Pumping Lemma for Regular Language (Is my answer correct)?

I've been working on understanding the Pumping Lemma for 2 days now and I feel like I may have finally got somewhere. I was hoping to show you guys a question and my working out and if you think i'm on the right lines that would be great and if not, any help would be extremely appreciated.

The question I have been asked is this:

Use the Pumping Lemma to determine whether the language L = {a^n b^2n | n >= 1} is regular or not.

I chose a pumping length 'm'.

Word chosen = a^m b^2m as it is certainly longer than m.

w = xyz
a^m b^2m = xyz

y!= empty and |xy| <= m

So the max length of xy is a^m.

y = a^k where 0 < k <= m
as y cannot be empty but could possibly be length m as x can be empty.

x = a^q where 0 <= q < m

as q can be empty but cannot be equal to m as y cannot be empty.

z = a^m-k-q b^2m

as z can hold any remaining a's and all the b's.

Therefore xyz = a^q a^k a^m-k-q b^2m => a^m a^2m so the language is regular.

PS I don't expect you to do the question yourself, but reading over my answer to see where i'm going wrong (if so) would be great as I assume some of you are quite familiar with the pumping lemma more than I.

• The pumping lemma says that a regular language satisfies the "pumping property". Showing that a particular language satisfies the pumping property does not show that the language is regular; however, if you can show that a language does not satisfy the pumping property, that implies the language is not regular. I.e. you cannot use the pumping lemma to show that a language is regular, only to show that it is not regular. May 10 '15 at 18:53
• Thanks for the response, yes I'm basically using the pumping lemma to see if the that language does not satisfy the pumping property. If it does, then it is implied that the language is not regular. I'm very new to formal language theory and have been struggling as the textbooks make pumping lemma very confusing. In this case, the language does satisfy the pumping lemma from my working out, but I may be wrong May 10 '15 at 18:56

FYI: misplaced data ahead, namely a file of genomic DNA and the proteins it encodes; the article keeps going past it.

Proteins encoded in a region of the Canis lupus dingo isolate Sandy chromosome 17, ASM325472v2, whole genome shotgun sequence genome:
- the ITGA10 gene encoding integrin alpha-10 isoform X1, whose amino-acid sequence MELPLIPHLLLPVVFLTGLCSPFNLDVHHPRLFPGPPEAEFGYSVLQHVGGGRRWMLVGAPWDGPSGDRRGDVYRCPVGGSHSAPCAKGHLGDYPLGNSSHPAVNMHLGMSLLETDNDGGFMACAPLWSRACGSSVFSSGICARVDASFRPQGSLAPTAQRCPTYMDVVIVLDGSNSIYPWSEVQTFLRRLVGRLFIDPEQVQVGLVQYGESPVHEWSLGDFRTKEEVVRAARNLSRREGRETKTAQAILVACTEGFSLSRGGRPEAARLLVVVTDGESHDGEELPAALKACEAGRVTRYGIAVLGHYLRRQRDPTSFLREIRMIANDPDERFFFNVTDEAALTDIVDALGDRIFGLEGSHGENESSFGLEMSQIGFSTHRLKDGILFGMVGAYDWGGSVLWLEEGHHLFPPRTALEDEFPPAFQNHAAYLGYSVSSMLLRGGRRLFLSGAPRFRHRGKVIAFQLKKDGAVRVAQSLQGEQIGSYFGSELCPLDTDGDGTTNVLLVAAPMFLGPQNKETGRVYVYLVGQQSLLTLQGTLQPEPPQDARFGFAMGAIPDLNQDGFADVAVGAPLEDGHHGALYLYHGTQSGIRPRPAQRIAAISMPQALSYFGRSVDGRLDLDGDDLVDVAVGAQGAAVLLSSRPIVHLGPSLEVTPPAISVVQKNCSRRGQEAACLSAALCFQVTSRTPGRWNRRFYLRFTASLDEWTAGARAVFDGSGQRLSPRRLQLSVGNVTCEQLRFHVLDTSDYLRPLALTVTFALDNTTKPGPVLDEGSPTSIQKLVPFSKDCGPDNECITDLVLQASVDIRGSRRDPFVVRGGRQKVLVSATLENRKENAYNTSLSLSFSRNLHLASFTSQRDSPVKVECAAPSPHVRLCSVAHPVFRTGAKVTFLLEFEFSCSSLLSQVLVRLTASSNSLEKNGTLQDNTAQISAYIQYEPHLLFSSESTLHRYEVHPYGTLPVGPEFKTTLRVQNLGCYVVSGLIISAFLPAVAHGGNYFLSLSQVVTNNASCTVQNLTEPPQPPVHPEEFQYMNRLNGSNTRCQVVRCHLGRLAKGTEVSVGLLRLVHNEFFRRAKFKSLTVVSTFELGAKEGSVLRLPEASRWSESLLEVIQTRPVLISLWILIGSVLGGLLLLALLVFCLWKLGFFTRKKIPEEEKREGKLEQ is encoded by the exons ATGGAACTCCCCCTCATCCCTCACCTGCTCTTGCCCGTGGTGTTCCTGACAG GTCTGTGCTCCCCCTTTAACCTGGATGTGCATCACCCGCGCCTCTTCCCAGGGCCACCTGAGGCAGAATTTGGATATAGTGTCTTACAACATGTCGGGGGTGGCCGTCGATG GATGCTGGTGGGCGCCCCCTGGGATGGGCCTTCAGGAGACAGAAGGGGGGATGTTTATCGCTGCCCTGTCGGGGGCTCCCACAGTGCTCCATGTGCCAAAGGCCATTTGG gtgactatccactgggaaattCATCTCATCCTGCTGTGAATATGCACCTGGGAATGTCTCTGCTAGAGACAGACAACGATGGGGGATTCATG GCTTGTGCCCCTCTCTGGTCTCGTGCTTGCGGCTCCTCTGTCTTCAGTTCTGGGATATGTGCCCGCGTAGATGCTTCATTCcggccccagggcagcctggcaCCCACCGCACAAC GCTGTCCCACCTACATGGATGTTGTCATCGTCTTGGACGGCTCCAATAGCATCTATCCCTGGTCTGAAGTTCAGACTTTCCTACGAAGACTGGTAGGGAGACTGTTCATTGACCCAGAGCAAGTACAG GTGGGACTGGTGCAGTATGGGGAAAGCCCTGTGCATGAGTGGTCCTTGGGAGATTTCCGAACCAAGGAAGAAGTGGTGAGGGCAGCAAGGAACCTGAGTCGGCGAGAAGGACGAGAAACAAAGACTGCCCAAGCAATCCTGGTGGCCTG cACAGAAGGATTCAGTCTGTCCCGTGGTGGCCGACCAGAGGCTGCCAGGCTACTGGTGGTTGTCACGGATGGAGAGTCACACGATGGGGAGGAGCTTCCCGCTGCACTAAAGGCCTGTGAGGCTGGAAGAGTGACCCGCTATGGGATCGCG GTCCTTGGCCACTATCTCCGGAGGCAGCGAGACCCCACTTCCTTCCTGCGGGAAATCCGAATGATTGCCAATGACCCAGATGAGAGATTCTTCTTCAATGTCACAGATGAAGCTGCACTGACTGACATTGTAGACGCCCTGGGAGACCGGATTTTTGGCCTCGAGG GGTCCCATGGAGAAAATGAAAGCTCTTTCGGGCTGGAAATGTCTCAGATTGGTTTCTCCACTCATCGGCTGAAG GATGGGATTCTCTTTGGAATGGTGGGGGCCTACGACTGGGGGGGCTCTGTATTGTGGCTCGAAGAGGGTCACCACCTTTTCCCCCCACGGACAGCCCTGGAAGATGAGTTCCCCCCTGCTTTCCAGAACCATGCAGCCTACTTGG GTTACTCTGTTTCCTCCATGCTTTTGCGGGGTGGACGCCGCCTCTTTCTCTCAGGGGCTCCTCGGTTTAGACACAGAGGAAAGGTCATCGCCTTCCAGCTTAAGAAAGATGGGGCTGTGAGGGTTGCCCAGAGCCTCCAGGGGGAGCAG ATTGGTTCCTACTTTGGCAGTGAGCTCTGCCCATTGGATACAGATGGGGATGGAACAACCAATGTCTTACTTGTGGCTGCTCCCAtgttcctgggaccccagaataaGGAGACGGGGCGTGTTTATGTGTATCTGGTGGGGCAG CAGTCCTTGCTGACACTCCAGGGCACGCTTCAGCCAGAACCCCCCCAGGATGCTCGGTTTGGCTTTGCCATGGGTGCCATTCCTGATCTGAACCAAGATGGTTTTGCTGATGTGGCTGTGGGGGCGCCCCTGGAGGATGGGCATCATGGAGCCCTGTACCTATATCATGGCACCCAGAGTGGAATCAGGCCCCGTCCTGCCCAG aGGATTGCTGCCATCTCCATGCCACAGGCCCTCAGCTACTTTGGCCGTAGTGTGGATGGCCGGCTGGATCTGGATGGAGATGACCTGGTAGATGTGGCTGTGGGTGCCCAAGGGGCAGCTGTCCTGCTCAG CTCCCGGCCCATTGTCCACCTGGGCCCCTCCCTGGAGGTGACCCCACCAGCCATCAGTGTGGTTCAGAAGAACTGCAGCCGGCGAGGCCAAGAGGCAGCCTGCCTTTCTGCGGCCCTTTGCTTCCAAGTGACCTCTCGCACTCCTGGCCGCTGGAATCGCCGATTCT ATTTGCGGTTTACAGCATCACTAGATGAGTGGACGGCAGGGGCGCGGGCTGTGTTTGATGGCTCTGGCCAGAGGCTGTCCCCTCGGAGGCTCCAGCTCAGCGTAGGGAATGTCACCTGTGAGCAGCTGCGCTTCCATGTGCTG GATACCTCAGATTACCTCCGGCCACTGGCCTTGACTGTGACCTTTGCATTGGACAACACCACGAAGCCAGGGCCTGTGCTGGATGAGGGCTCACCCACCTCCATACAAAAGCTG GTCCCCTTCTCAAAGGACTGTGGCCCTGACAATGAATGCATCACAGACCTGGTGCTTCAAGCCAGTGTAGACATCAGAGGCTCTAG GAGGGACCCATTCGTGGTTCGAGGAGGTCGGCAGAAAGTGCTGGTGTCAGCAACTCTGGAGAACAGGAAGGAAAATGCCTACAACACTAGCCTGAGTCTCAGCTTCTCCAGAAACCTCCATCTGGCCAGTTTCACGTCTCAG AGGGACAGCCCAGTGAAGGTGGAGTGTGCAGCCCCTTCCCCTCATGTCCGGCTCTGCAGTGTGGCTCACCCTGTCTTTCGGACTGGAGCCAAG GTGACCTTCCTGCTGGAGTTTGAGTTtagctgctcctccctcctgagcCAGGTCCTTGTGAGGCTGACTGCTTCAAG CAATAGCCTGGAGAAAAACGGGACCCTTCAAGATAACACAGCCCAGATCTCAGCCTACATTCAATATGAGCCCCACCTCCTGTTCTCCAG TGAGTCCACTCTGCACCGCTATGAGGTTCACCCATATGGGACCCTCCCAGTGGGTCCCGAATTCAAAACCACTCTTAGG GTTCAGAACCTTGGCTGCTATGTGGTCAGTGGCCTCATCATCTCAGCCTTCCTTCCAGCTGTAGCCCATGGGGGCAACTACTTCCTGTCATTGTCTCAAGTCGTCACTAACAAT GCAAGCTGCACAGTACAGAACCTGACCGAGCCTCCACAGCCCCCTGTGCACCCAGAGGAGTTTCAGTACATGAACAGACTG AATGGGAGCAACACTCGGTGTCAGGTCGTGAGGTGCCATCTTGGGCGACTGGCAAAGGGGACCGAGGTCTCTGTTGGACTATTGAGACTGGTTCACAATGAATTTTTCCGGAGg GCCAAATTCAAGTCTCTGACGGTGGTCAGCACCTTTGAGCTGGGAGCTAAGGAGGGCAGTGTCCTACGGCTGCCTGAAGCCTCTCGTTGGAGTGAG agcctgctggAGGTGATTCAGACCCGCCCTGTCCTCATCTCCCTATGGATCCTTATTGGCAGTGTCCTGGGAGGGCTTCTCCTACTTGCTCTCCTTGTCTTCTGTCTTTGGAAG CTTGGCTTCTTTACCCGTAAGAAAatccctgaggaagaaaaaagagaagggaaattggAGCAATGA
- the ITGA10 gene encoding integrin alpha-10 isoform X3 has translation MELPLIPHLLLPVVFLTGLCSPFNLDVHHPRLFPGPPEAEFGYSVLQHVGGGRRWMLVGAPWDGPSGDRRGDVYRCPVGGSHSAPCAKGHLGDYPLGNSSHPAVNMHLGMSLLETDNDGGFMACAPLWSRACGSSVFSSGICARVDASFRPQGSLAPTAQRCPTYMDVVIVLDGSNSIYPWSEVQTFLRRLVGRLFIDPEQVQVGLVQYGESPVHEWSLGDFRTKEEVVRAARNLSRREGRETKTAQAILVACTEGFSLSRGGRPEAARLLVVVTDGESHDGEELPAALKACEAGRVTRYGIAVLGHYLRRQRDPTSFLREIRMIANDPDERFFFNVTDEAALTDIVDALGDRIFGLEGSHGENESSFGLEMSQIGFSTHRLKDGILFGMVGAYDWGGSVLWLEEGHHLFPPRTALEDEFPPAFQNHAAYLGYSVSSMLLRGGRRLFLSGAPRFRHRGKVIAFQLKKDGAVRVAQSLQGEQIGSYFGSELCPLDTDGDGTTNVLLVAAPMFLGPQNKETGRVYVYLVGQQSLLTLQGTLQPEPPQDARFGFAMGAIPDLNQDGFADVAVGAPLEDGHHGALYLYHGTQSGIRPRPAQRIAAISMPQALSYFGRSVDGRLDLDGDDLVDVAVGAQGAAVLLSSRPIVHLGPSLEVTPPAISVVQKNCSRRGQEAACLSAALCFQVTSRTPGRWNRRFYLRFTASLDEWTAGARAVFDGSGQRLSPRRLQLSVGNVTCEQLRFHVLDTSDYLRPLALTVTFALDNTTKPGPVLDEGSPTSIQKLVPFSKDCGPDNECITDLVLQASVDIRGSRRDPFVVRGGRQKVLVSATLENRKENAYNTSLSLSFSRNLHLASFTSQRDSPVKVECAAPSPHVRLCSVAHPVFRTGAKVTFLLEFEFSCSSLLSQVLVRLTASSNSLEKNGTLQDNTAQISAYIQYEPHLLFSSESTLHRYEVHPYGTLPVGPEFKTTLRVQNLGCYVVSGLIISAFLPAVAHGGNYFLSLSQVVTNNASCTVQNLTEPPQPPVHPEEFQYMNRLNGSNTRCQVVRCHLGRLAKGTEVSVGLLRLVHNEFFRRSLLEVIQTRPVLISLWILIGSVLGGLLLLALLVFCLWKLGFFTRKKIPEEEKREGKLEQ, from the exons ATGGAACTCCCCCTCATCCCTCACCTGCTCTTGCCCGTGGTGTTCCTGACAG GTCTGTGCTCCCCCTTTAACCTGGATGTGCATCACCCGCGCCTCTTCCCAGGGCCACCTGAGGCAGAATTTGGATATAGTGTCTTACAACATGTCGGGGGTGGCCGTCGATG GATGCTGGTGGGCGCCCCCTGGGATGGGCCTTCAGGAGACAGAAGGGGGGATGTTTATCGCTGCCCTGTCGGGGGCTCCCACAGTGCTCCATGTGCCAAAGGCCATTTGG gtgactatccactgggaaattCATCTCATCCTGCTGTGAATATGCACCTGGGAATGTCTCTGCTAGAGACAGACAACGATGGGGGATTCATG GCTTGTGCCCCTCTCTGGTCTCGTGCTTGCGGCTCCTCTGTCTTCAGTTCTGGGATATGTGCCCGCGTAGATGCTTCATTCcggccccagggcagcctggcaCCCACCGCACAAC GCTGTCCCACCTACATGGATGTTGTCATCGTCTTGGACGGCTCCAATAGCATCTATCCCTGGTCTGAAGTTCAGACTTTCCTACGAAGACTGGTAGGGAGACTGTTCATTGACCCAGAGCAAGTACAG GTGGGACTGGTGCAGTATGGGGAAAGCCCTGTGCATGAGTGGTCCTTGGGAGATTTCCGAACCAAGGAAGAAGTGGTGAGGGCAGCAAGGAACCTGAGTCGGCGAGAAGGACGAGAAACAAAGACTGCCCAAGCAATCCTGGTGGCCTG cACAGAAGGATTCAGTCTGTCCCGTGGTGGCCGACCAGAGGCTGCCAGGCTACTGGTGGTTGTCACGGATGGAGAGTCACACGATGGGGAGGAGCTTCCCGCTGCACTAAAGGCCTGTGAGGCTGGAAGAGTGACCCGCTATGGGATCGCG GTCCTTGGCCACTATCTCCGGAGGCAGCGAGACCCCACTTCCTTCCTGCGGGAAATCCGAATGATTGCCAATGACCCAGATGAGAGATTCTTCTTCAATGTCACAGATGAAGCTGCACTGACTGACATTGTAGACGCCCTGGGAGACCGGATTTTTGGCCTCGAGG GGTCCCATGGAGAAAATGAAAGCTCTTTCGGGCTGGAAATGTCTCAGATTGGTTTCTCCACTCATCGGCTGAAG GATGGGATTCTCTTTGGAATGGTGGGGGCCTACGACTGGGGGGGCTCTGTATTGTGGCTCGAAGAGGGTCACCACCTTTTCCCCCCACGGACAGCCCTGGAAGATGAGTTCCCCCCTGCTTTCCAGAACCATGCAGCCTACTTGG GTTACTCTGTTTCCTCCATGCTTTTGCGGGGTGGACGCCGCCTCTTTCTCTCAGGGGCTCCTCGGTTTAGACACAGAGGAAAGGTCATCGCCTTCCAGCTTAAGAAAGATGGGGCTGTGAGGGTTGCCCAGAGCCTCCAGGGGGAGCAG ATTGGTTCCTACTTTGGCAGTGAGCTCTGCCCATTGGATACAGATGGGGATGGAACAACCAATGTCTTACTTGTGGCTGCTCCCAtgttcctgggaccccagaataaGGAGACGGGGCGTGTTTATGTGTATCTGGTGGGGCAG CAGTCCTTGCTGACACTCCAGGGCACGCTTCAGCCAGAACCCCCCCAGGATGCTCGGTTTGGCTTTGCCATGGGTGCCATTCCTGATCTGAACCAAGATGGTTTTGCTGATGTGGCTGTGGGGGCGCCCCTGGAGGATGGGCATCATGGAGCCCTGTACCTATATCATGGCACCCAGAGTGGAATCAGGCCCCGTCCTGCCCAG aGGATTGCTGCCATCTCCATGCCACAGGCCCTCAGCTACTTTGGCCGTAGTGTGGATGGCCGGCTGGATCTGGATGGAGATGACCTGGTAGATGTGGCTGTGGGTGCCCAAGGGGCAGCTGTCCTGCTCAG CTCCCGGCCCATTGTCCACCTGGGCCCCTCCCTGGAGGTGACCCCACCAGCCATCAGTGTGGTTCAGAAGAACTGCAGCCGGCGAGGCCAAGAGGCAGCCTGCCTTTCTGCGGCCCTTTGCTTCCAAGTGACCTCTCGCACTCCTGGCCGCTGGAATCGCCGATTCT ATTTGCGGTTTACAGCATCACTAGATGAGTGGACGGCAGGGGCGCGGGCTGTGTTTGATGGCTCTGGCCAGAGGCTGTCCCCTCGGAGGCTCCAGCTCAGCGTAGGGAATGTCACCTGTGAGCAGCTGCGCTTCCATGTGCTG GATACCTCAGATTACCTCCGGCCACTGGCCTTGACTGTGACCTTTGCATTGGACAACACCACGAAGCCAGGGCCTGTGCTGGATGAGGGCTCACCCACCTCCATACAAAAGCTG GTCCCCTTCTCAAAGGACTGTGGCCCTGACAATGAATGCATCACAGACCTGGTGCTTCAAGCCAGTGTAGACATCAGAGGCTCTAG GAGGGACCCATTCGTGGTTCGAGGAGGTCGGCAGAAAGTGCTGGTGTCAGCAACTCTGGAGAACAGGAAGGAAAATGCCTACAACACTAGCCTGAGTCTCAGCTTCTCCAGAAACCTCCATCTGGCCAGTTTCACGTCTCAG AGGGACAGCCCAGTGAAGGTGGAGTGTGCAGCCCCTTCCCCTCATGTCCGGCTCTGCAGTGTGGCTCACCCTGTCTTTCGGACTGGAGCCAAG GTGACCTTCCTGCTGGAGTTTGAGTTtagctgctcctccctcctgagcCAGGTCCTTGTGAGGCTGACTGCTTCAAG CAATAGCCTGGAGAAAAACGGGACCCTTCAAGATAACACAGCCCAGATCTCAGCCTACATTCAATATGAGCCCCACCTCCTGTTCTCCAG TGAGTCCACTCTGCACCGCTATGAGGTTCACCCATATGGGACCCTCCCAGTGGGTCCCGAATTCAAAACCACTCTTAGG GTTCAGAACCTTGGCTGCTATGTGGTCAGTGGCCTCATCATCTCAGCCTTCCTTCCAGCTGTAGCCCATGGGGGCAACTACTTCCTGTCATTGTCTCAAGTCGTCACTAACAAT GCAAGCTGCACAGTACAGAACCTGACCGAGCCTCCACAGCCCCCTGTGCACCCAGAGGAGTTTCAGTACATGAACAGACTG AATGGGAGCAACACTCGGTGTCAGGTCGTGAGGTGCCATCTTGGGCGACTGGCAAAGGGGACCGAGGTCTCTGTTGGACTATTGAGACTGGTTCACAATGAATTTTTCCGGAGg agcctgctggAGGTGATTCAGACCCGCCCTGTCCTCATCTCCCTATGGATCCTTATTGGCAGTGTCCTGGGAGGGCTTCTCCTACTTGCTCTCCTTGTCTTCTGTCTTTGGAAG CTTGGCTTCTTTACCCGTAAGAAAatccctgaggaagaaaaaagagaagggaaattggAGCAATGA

• Given that you are being asked to use the pumping lemma to determine whether the language is regular, this strongly suggests that the language does not have the pumping property, and is therefore not regular (that is the only way this question is even answerable). I suggest working along those lines. May 10 '15 at 18:58

You're close here, but you are missing a key idea of the pumping lemma. The lemma works because for any word in the language that is over a certain 'pumping length' $m$, if we imagine an automata for that language, at some point the language must re-enter a state it has already visited.

i.e.$\;\; s \overset{x}{\rightarrow} q \overset{y}{\rightarrow} q \overset{z}{\rightarrow} f$ where $s$ is the start state, $q$ is a middle state, $f$ is an accept state and $\overset{a}{\rightarrow}$ represents some series of transitions. Since we have $q\overset{y}{\rightarrow}q$, we can repeat this as many (or as few) times as we want and so this new word should also be accepted by the automata and so recognised by the language.

i.e. $\;\; s \overset{x}{\rightarrow} q \overset{y}{\rightarrow} ...\overset{y}{\rightarrow}q \overset{z}{\rightarrow} f$

so for any word $w=xyz$, such that $s\geq m$, $|xy| \leq m$ and $|y|>0$, it should hold that any word $xy^iz\; |\; i\geq 0$ is accepted by the language

"Therefore $xyz = a^q a^k a^{m-k-q} b^{2m} => a^m a^{2m}$ so the language is regular."
While your thinking is correct, this does not mean the language is regular. If the language is regular, for every word in that language we must have $xy^iz$ in the form $a^ma^{2m}$ for every $i\geq 0$. This means that from the pumping lemma, we cannot say definitively that a language is regular, because we cannot check every $xy^iz$ for every possible word in the language.
We can, however show that a language is not regular, if it doesn't satisfy the pumping lemma i.e. there is some $i\geq 0$ such that $xy^iz$ is not in the correct form (in this case $a^ma^{2m}$). For this example, let's check $xy^2z$:
$xy^2z = a^qa^{2k}a^{m-k-q}b^{2m} = a^ka^mb^{2m} = a^{m+k}b^{2m}$ which is clearly not in the form $a^mb^{2m}$.